State Of The Union For Trucking

I won’t say I am the final word for the state of the trucking industry, but I can give you at least some ideas for tips in making a few more dollars pulling freight and what to expect for this new year. I am seeing on our load board a lot of lower dollar freight rates, this seems to be a normal thing for this time of year. The one tip I see is, the higher paying loads are TWIC card required loads. Instead of $1.45 a mile, these loads pay a much higher rate of about$2.55 a mile.

I do not have a TWIC card and do not plan to get one for awhile. I have to drive over 450 miles round trip to one of the only offices that take the appointments for applications. Two trips are required to finish the application process, and that is just a bit to much for me and most other people. TWIC card loads sit a lot on the load board because a lot of us do not have the card. I understand the need for security, but I have been to ports that allow an escort service to take a driver in and get the loads without a TWIC card.

I have also seen drivers who have the TWIC card go through security without much scrutiny. What is the purpose of the card if the security people don’t even look at the card? More bureaucratic bullcrap in my book. As you can tell, I am not a big fan of government agencies controlling my ability to make a living in any way.

The one thing that we don’t have to put up with is getting a body scan when we go to a port, that would be the last straw. The post 9/11 world we now live in demands a watchful eye, but there must be liberty first and foremost. The terrorists want us to shut our nation down and long with it our way of life and freedom. This is not going to happen. Vigilance from every citizen and government agencies will make sure of that.

I got off on one of my rants, I wanted to just say that it seems we have made strides in our economy and are holding our own. The normal slowdowns this time of year make it hard to pay bills and put food on the table. Winter is one of the hardest times for trucking to make a living. If you dispatch yourself like I do, you have more choices on freight and rates. Forced dispatch on the other hand leaves no room for choices.

If you are a company driver, production is the key to paying the bills for both you and the company that you drive for. They will run you right to the end of your legal hours to maximize the income for the truck, they don’t always consider what you need or where you want to go this time of year. The freight is down across the board in a lot of areas, they will do all they can to keep those wheels moving and making them money.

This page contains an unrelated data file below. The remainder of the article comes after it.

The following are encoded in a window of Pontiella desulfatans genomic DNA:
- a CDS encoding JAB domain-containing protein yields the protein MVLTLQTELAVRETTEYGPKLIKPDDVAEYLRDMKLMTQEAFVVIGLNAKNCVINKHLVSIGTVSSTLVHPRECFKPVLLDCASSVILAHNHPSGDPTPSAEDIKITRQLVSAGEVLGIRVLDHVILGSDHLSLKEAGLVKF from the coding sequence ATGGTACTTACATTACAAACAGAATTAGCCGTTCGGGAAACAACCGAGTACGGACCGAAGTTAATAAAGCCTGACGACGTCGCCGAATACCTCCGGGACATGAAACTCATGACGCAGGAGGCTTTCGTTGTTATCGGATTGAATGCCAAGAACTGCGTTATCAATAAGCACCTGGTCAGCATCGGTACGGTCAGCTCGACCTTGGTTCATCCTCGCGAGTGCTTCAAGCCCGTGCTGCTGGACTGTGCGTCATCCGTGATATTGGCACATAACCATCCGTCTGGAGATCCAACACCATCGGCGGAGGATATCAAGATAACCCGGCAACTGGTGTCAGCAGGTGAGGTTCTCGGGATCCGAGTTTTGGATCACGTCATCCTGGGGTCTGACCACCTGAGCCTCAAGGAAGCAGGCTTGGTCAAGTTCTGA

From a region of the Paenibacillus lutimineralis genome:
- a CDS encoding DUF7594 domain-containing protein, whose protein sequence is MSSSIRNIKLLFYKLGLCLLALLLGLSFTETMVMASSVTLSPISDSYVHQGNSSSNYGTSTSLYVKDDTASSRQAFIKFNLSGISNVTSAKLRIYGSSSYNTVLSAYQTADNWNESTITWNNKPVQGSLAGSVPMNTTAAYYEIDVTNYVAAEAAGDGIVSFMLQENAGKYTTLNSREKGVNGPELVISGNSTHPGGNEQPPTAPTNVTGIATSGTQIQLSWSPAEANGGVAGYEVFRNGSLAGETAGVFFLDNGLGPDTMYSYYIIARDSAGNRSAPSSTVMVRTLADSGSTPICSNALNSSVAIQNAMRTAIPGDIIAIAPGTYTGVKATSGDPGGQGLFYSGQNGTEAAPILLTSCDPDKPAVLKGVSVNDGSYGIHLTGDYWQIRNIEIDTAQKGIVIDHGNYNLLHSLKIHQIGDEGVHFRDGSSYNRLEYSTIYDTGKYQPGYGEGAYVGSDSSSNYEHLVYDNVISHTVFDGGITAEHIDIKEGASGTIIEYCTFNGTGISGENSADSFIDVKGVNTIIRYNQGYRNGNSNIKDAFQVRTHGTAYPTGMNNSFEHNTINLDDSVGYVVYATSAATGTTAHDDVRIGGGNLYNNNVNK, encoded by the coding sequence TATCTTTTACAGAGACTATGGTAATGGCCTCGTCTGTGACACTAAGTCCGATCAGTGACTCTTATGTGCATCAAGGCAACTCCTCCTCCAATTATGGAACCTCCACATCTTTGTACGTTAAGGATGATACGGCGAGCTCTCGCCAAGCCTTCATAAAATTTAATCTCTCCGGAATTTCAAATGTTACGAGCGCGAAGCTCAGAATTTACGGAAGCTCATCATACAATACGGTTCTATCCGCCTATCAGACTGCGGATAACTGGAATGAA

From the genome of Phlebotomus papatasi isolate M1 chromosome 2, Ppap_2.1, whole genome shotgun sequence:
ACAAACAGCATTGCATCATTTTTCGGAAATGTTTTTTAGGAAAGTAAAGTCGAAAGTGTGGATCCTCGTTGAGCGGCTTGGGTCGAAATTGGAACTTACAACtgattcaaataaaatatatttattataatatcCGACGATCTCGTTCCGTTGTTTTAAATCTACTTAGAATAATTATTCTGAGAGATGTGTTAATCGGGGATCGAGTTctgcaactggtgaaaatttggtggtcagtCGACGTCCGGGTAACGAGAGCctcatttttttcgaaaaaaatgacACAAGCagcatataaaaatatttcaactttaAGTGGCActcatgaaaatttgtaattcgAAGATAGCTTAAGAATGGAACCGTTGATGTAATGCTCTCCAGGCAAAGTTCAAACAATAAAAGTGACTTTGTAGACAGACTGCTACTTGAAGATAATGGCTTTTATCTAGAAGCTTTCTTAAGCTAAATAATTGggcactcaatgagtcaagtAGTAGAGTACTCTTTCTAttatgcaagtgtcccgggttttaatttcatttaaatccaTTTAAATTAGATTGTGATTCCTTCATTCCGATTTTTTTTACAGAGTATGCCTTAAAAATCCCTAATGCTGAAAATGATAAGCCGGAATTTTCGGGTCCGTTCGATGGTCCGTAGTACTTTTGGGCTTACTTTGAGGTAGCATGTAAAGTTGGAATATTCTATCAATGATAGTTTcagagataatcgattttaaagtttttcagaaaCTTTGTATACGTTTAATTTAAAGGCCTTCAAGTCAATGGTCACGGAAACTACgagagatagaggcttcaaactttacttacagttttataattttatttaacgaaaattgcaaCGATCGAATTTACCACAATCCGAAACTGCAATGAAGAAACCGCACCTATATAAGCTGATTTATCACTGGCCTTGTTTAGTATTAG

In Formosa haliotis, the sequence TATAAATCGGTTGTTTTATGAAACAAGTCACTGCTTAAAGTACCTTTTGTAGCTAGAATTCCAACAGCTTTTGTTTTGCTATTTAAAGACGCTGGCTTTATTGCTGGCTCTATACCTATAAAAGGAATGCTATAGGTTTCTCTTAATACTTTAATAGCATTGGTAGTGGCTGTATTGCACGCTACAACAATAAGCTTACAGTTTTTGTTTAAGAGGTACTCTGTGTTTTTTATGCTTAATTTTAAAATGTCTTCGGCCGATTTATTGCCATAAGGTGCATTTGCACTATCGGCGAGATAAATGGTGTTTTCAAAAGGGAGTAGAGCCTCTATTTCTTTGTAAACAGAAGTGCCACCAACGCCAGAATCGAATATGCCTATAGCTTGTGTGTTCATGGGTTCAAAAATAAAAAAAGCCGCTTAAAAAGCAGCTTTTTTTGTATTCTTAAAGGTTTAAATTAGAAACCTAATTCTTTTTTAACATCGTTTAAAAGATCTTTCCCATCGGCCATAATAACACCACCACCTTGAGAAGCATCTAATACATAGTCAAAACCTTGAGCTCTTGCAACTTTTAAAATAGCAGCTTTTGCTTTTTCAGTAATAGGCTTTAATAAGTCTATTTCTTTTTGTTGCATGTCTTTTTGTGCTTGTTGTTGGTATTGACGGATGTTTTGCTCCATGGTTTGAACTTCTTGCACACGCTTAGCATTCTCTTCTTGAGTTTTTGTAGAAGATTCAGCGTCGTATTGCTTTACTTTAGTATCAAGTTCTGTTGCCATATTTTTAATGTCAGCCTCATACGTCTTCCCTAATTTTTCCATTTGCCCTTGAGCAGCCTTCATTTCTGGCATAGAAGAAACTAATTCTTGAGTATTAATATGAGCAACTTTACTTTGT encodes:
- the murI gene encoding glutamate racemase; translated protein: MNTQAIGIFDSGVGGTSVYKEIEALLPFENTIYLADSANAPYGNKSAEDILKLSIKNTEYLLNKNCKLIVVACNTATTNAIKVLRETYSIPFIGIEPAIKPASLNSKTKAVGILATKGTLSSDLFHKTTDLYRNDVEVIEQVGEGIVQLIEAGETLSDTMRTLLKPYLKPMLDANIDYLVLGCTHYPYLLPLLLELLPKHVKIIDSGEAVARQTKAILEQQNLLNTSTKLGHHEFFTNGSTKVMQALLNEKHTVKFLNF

An owner operator or lease operator can expect some higher deadhead miles. Be prepared to have some type of agreement with your company as to what would be considered excessive deadhead or bounce miles. You will have to look at facts that may control your decision process. Are you on a fixed RPM or rate per mile for a tiered mileage, example here, .86 a mile plus fuel surcharge for line hauls over 1000 miles? Figure in what they pay for deadhead miles and what rate. The old company I worked for payed owner ops a flat rate of about .54 a mile for those deadhead miles.

If they offered me a load and it was 450 miles away, I may have the right to refuse it. I have deadheaded a lot farther than that, but you have to figure what your time is worth sitting and not moving as opposed to taking the loss for unladen or deadhead miles. When freight levels are slow, some of this type of driving or relocation may be needed to keep the income rolling in.

Fuel prices have risen, with fuel surcharges calculated weekly, they seem to never be able to keep up. You have to figure that in many states the fuel prices will fluctuate along with fuel tax credits. Big companies keep this in mind, but they need freight to roll the trucks and their rate quotes are usually taking the larger picture in mind when figuring the cost to roll versus sitting figures.

Feel free to use my contact us page and ask questions, If I don’t know the answer I will try to send you to a place where you find out what you need to know. I do hope I helped out in some way.

Jim

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